It's very interesting that you mention 2 new CS measurement matrices. Actually, these two matrices, Random Convolution and Random Kronecker Products, are very similar to our recent work of Structurally Random Matrices(SRM). As far as I know, SRM is a conceptualization of both Scrambled FFT and Random Convolution. In particular, Scambled FFT is a special case of SRM with global randomizer and Random Convolution is a special case of SRM with local randomizer. SRM implies that we can change FFT by any fast (dense) transform without negatively influencing the quality of reconstruction. We pay some theoretical price if using a sparse transform such as a block diagonal transform although the degradation is very very small in simulation when global randomizer is used. In addition, when compressively sampling smooth signals like images, we can take advantage of the existence of a sparsifying matrix (even without knowing it at the encoder side) to eliminate the F operator (FFT) of Random Convolution. It means that we only need perform the operator F*D to the images and then randomly downsample the coefficients. Algorithmically, it is equivalent to do a random sign reversal of image pixels, applying some fast transform (e.g. FFT) and then random downsample the coefficients. If you look into the code of SRM (available at, you can see that we also used an approach of Random Kronecker product to speed up the software. It is also possible to show in theory that using that trick generates some degradation of performance, i.e. requiring a larger number (log(n)) of measurements than a completely random (full) matrix(e.g. full Gaussian) does.

I'm really excited to see these techniques also used at some other groups. Thank you for your blog. It's very informative and useful for me.

Thong Do (

Anonymous said...

Just to mention, Yin Zhang's very interesting discussion of random Kronecker product matrices also applies to the deterministic Kronecker product matrices that we use in our "Practical recipes for large-scale quantum simulation" (arxiv: 0805.1844).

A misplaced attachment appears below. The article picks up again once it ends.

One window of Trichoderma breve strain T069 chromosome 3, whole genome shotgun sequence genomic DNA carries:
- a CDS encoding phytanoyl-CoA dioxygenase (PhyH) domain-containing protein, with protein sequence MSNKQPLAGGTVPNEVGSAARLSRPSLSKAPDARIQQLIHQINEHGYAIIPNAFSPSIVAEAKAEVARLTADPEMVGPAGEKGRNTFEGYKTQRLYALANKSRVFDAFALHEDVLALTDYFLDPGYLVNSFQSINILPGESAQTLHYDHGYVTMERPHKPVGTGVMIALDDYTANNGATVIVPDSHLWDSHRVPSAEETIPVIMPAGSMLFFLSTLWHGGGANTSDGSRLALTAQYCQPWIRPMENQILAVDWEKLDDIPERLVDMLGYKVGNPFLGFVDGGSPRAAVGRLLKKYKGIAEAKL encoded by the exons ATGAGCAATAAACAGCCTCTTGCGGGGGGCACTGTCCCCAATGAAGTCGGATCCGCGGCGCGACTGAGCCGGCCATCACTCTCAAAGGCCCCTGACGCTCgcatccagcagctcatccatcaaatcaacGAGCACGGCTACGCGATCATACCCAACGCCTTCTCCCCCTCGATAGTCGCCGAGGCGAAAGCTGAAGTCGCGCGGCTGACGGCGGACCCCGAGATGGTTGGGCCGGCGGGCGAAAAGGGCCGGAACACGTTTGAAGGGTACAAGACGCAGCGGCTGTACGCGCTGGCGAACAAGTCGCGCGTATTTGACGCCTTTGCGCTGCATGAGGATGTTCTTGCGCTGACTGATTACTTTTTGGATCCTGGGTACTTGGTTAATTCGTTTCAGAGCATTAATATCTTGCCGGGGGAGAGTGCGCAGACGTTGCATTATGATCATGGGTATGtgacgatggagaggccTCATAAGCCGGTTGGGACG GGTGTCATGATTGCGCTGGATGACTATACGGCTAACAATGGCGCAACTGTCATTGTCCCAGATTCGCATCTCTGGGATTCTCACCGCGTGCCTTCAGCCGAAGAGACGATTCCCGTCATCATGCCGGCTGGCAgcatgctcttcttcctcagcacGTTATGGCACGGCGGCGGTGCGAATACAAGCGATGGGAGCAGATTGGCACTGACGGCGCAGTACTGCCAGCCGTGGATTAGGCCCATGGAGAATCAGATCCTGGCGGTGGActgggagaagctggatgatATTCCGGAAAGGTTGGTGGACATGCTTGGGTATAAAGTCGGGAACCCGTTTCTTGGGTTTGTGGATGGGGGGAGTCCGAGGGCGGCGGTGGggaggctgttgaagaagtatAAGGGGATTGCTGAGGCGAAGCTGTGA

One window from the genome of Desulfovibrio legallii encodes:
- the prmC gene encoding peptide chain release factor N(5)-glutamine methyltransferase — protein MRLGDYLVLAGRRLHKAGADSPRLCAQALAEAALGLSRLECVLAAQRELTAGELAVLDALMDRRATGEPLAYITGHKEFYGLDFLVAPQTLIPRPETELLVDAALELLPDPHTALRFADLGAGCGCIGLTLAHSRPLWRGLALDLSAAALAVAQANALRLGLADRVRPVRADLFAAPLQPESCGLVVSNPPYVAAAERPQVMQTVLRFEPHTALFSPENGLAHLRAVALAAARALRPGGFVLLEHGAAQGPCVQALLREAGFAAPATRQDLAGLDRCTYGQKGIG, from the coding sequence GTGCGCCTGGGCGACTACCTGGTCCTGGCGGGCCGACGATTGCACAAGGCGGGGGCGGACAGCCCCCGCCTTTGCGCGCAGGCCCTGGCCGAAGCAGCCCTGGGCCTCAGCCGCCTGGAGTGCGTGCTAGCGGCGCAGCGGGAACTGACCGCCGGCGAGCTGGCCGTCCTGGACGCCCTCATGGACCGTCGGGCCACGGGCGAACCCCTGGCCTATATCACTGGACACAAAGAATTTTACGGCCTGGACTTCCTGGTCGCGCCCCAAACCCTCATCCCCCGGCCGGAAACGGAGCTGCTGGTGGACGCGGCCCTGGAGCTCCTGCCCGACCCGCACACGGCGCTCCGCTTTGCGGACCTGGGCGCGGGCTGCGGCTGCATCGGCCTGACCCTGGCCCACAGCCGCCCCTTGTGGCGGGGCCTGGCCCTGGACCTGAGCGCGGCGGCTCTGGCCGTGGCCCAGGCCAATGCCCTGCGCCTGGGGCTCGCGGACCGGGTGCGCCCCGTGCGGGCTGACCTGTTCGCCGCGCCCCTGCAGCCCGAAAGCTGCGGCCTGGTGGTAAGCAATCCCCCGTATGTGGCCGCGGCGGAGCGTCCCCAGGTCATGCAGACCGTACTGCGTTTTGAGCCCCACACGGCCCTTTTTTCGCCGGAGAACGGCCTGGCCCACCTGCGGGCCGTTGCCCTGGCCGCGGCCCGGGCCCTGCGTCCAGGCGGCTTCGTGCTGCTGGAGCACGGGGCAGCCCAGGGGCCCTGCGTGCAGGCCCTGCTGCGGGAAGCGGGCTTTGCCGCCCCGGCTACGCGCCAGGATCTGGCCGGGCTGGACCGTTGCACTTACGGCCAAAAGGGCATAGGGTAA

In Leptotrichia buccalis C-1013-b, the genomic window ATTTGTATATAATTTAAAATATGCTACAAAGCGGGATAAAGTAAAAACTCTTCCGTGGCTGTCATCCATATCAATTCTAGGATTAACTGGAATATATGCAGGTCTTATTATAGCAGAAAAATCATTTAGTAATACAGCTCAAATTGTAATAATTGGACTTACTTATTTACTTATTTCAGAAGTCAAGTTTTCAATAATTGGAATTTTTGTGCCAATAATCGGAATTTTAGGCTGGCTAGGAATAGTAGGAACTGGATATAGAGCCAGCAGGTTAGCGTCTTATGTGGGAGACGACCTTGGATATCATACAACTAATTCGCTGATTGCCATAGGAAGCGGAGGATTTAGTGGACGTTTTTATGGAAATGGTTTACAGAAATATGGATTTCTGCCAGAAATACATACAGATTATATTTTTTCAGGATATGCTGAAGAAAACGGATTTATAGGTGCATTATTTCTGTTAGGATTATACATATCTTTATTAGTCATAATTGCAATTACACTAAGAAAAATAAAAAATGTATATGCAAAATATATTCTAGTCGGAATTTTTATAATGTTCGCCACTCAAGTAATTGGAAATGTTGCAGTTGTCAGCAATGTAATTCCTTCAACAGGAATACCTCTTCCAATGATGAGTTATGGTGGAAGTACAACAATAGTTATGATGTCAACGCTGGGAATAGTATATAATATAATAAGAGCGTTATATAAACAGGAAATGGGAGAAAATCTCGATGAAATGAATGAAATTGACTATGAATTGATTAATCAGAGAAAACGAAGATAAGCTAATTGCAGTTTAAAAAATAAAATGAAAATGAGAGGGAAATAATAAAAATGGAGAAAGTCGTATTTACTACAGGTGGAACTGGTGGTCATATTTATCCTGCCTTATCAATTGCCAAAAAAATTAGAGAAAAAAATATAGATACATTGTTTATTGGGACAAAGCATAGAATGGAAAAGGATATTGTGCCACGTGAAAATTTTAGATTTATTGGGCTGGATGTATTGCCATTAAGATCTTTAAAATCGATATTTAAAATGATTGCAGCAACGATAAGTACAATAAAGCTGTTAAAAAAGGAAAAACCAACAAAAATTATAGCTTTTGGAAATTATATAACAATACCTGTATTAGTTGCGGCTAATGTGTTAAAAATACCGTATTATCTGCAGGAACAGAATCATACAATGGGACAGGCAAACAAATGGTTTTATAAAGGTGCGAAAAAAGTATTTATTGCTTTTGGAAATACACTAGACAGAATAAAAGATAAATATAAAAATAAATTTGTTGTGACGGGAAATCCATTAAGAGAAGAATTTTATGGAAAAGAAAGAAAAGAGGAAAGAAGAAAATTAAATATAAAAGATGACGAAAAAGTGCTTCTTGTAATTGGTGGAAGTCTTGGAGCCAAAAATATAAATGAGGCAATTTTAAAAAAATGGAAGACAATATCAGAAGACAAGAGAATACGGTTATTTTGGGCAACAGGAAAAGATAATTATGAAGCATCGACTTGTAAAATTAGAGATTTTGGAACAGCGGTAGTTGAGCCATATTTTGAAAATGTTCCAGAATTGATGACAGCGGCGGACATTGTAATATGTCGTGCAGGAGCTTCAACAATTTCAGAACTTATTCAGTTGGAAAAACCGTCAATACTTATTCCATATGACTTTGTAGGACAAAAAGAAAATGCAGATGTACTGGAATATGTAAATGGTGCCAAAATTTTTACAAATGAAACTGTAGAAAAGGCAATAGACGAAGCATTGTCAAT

As our review summarizes, there is a vast quantum physics literature on these Kronecker product objects ... once we appreciate that the quantum physicists insist on calling them by funny names like "matrix product states" and "Hartree-Fock states" and that geometers insist on calling them equally funny names like "Kahlerian algebraic varieties" and "Grassmannians". Everyone is talking about the same mathematical objects, however.

Quantum physicists embrace Kronecker-type objects for the same reason that the CS community embraces them: compact storage, fast calculations, and high-fidelity representations.

The "aha" required to link the CS and quantum physics is quite simple ... quantum states are compressible objects.

In fact, modern quantum information theory even provides a reasonably satisfactory informatic explanation of why quantum states are compressible objects (it's because quantum dynamical systems that are contact with thermal reservoirs evolve into compressible objects ... this can be regarded as the definition of a thermal reservoir).

Also, just to mention, the matrix product state (MPS) community plays tricks with outer products that I don't think have yet been tried in classical signal processing ... there is a finite possibility that these tricks might be broadly useful.

It appears that a golden era of sampling matrices is opening up ... :)

Igor said...

Thong and John. Thanks for the comments. I need to put them in front page. Thong, you may have noticed I put your construction at the top of the measurement section of the big picture ( ).